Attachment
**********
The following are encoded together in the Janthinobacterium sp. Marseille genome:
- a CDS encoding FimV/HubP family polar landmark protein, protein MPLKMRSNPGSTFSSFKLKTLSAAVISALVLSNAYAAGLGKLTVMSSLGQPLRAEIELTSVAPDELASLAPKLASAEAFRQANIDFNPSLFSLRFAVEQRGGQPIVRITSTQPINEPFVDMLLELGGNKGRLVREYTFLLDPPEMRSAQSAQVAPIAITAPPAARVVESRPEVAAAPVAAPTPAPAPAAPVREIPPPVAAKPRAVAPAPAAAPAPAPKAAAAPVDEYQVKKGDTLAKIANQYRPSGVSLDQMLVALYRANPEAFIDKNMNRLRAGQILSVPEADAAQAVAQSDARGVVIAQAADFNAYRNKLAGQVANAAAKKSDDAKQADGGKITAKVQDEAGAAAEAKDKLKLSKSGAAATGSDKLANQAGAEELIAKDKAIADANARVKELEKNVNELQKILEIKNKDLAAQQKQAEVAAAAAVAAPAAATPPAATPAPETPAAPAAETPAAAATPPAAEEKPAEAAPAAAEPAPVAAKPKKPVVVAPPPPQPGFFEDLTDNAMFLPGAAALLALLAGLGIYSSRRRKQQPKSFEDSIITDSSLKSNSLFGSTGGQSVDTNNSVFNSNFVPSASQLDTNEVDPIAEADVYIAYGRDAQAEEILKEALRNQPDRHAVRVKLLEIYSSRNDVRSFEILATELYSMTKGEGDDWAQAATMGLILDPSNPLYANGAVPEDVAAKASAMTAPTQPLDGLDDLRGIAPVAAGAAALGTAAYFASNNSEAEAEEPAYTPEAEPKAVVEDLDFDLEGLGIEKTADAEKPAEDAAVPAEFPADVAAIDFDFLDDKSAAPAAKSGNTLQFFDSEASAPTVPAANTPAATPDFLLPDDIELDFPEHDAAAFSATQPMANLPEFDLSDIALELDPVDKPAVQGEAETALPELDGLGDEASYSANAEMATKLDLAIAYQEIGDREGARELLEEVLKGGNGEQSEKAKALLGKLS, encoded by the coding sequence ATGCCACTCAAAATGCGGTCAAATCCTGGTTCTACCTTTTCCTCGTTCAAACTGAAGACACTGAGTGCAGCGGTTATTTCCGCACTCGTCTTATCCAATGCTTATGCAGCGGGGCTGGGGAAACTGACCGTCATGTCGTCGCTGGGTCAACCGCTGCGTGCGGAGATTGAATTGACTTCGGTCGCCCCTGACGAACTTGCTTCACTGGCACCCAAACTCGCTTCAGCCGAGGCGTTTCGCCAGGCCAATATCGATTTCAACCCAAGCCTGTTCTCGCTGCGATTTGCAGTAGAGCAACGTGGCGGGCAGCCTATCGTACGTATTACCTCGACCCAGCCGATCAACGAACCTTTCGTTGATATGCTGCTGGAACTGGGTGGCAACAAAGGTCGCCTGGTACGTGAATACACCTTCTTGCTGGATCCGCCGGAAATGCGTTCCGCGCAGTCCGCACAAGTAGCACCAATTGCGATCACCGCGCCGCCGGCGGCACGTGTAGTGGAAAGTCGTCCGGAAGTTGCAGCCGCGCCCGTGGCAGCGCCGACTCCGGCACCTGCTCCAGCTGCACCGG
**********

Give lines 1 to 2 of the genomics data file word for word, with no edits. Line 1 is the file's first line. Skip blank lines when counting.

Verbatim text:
The following are encoded together in the Janthinobacterium sp. Marseille genome:
- a CDS encoding FimV/HubP family polar landmark protein, protein MPLKMRSNPGSTFSSFKLKTLSAAVISALVLSNAYAAGLGKLTVMSSLGQPLRAEIELTSVAPDELASLAPKLASAEAFRQANIDFNPSLFSLRFAVEQRGGQPIVRITSTQPINEPFVDMLLELGGNKGRLVREYTFLLDPPEMRSAQSAQVAPIAITAPPAARVVESRPEVAAAPVAAPTPAPAPAAPVREIPPPVAAKPRAVAPAPAAAPAPAPKAAAAPVDEYQVKKGDTLAKIANQYRPSGVSLDQMLVALYRANPEAFIDKNMNRLRAGQILSVPEADAAQAVAQSDARGVVIAQAADFNAYRNKLAGQVANAAAKKSDDAKQADGGKITAKVQDEAGAAAEAKDKLKLSKSGAAATGSDKLANQAGAEELIAKDKAIADANARVKELEKNVNELQKILEIKNKDLAAQQKQAEVAAAAAVAAPAAATPPAATPAPETPAAPAAETPAAAATPPAAEEKPAEAAPAAAEPAPVAAKPKKPVVVAPPPPQPGFFEDLTDNAMFLPGAAALLALLAGLGIYSSRRRKQQPKSFEDSIITDSSLKSNSLFGSTGGQSVDTNNSVFNSNFVPSASQLDTNEVDPIAEADVYIAYGRDAQAEEILKEALRNQPDRHAVRVKLLEIYSSRNDVRSFEILATELYSMTKGEGDDWAQAATMGLILDPSNPLYANGAVPEDVAAKASAMTAPTQPLDGLDDLRGIAPVAAGAAALGTAAYFASNNSEAEAEEPAYTPEAEPKAVVEDLDFDLEGLGIEKTADAEKPAEDAAVPAEFPADVAAIDFDFLDDKSAAPAAKSGNTLQFFDSEASAPTVPAANTPAATPDFLLPDDIELDFPEHDAAAFSATQPMANLPEFDLSDIALELDPVDKPAVQGEAETALPELDGLGDEASYSANAEMATKLDLAIAYQEIGDREGARELLEEVLKGGNGEQSEKAKALLGKLS, encoded by the coding sequence ATGCCACTCAAAATGCGGTCAAATCCTGGTTCTACCTTTTCCTCGTTCAAACTGAAGACACTGAGTGCAGCGGTTATTTCCGCACTCGTCTTATCCAATGCTTATGCAGCGGGGCTGGGGAAACTGACCGTCATGTCGTCGCTGGGTCAACCGCTGCGTGCGGAGATTGAATTGACTTCGGTCGCCCCTGACGAACTTGCTTCACTGGCACCCAAACTCGCTTCAGCCGAGGCGTTTCGCCAGGCCAATATCGATTTCAACCCAAGCCTGTTCTCGCTGCGATTTGCAGTAGAGCAACGTGGCGGGCAGCCTATCGTACGTATTACCTCGACCCAGCCGATCAACGAACCTTTCGTTGATATGCTGCTGGAACTGGGTGGCAACAAAGGTCGCCTGGTACGTGAATACACCTTCTTGCTGGATCCGCCGGAAATGCGTTCCGCGCAGTCCGCACAAGTAGCACCAATTGCGATCACCGCGCCGCCGGCGGCACGTGTAGTGGAAAGTCGTCCGGAAGTTGCAGCCGCGCCCGTGGCAGCGCCGACTCCGGCACCTGCTCCAGCTGCACCGG